Reading: Comic Collections Roundup

My reading as of late has fallen into two categories: comics and books about musicians.  While I can write well once a quarter, I can’t draw or play an instrument.  Yet, I find myself drawn to books that display those talents.  I will talk about my music books in my music podcast.  Today, I want to do a write up of a few comics that I have enjoyed lately.

Injustice: Gods Among Us: Years One to Three:  This book is the prequel to the hit video game Injustice: Gods Among Us.  In the game, Superman has forgotten about truth, justice, and the American way and instills his own justice.  In other words, he stops trying to be one of us and decides he knows what his best for us.  These books explain how we get to that state.  Written by Tom Taylor and with art by Mike S. Miller, Bruno Redondo, Tom Derenick, and Jheremy Raapack we get to see over 6 collections (two for each year) the rise of a fascist Superman.  Instead of just making him a bad guy, they give him very real, very human reasons for the actions he chooses.  Batman opposes him but instead of being just the good guy, he makes questionable choices.  It’s a civil war but one in which Tom Taylor goes full in and isn’t afraid to show the flaws of his two leads.  Year One was the best book so far, but Year Two and Three have some great moments.  I’m just afraid that year Four and Five will just hatch plots for Batman to come close but not topple Superman since this is a prequel to a game with defined sides . Avalilable on Hoopla and here (only linked volume 1).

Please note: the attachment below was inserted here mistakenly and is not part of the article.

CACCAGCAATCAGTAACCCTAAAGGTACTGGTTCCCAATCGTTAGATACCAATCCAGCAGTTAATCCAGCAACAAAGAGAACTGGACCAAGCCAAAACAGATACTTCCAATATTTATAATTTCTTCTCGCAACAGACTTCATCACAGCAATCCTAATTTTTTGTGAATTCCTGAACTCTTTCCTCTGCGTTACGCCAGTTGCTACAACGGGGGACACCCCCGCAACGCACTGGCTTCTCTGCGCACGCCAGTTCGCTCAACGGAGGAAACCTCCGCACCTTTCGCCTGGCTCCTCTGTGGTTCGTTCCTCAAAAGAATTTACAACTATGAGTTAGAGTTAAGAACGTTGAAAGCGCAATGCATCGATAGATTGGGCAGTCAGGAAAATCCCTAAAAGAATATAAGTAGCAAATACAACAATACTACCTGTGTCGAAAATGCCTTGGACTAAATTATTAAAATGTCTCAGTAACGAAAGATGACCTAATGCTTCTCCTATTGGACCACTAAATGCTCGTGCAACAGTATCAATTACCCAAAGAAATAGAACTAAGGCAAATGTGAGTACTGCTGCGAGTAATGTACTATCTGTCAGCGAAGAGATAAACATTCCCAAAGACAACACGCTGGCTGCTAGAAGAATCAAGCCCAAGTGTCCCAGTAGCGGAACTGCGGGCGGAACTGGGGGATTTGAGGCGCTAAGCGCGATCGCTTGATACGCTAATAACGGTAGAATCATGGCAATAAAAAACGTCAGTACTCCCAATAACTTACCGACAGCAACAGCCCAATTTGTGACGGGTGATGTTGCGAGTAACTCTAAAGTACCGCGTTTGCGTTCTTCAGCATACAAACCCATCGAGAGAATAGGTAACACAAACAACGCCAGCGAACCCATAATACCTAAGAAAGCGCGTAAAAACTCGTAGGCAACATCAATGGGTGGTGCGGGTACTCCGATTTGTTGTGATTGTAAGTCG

Kingdom Come: Injustice downright uses some plot points of Kingdom Come written by Mark Waid and Alex Ross.  However, I don’t find Kingdom Come as successful.  Mainly, because unlike in Injustice, Waid never fully lets his characters go as dark as Taylor does.  The art work is interesting in that it is almost a Norman Rockwell setting.  Also, interesting is that in this book, all of the Superheros are older.  Interestingly, in both books, Wonder Woman is quick to go to the more rule by force side. Available on Hoopla and here.

Batman: The Complete Hush: Written by Jeph Loeb and illustrated by Jim Lee, this book is the one I would recommend to anyone who wants to get into comics.  Nearly every villain in the Batman universe makes an appearance.  Batman  is conflicted with all the relationships in his life.  It has great action pieces but it also shows how much tragedy informs the worlds of our superheroes. Avalilable on Hoopla and here.

Silver Surfer (starting in 2014 Issues 1-15) Dan Slott casts the Silver Surfer as a Doctor Who type of character with an earthling, Dawn Greenwood, as his companion who helps him stay rooted in his humanity.  The writing is fun and the characters are charming and funny.  Issue #11 in particular is a triumph in storytelling.  However, as good as Slott is here, and he is at his best, Michael Allread’s artwork is the true star here. Available on Marvel Unlimited and here (only linked volume 1).


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